Eggs - From happy heritage (old-timey) hens running free on our farm, eating bugs and greens and soaked, organic, soy-free feed.
$6 / dozen
Beef - Tender and juicy cuts from cows that ate grass up past their bellies and only grass (and other growing plants and hay and minerals):
25 lb Bonanza Box - $199 (our best deal!) approximately half ground beef, 1/4 steaks and 1/4 roasts)
Ground Beef $6.50 / lb
Roasts $8 / lb (arm, chuck, rump, top and eye of round, brisket, sirloin tip)
Steak $12 / lb (Flank, Porterhouse, Ribeye, T-Bone, Sirloin)
Pork - Happy Heritage pigs roam in our woods and pastures. We supplement them with soaked, organic, soy-free feed.
Back in stock in August: Bacon, Sausage, Pork Chops
Lamb - Coming Eventually :-)
Due to needing to be at work on the farm, we do not currently visit any farmers markets or sell in any stores. To order, please drop us an email (see contact page below) with what you would like and when you would like to pick it up at the farm. Alternatively, if you are in a group with us, we are happy to bring it to you.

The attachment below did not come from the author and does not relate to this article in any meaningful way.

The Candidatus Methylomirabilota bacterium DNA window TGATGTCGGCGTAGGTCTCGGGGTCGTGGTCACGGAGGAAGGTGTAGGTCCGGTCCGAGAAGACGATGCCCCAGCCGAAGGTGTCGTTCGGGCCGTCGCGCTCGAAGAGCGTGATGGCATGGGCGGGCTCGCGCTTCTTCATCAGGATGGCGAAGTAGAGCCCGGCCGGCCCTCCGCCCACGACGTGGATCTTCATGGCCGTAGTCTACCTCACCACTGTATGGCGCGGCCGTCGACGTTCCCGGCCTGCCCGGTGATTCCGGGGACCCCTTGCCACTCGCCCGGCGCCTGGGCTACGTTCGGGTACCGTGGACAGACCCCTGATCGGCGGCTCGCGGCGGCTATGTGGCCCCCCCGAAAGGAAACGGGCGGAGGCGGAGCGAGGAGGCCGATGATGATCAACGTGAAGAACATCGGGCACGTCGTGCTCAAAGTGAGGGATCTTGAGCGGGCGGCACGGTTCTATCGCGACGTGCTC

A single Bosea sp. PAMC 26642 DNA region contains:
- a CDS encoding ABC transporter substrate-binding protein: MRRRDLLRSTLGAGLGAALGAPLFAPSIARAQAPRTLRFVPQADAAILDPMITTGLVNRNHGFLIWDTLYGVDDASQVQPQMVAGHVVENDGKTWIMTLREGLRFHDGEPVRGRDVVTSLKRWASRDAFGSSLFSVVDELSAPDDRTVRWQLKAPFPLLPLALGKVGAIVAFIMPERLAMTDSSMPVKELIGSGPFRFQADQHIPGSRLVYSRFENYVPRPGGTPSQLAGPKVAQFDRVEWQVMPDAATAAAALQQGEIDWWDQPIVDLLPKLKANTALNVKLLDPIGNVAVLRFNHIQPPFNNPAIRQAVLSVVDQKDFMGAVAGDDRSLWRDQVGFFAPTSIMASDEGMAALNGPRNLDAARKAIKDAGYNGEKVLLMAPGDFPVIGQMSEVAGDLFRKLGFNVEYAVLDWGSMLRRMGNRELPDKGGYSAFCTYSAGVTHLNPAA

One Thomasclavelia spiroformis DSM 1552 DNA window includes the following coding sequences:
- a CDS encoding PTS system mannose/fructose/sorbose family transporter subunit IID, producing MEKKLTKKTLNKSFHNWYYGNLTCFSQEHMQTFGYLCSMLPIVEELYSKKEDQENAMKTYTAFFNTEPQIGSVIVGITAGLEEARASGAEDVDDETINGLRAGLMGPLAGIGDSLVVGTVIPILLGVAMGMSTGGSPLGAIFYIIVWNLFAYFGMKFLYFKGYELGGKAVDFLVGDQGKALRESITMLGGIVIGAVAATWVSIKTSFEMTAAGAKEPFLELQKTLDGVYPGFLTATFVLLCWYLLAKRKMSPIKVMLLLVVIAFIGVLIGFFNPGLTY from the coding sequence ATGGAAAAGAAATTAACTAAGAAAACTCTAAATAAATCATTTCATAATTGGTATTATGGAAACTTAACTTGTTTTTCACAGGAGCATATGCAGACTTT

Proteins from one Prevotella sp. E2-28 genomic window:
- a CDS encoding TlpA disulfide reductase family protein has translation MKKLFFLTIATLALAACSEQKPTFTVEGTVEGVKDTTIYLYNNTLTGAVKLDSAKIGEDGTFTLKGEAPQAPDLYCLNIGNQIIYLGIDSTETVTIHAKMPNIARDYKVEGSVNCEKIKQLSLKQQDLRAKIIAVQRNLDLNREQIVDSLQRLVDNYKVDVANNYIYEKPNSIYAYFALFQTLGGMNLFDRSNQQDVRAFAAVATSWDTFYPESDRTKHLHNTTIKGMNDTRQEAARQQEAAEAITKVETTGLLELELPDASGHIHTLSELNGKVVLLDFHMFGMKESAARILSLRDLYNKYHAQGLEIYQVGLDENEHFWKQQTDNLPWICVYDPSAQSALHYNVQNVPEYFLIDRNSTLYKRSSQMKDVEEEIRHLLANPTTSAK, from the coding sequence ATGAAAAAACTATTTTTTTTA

Special Offer - For the time being, if you gather a few friends and put together an order of $500 or more (just three beef boxes) I will deliver for free within an hour's drive.
"For the meat eaters among us, here is a wonderful local farm that offers grass-fed meat and eggs from animals that are very well cared for. I visited a month ago and was offered a leisurely tour of the chickens and sheep, and a walk out through the pasture to visit the cows and pigs. Worth your time to drive there."
- Vickii - Owner of Center for the Healing Arts Westminster, MD 7/5/2017
1) I thought grassfed was best. Why do you feed grain to your chickens and pigs?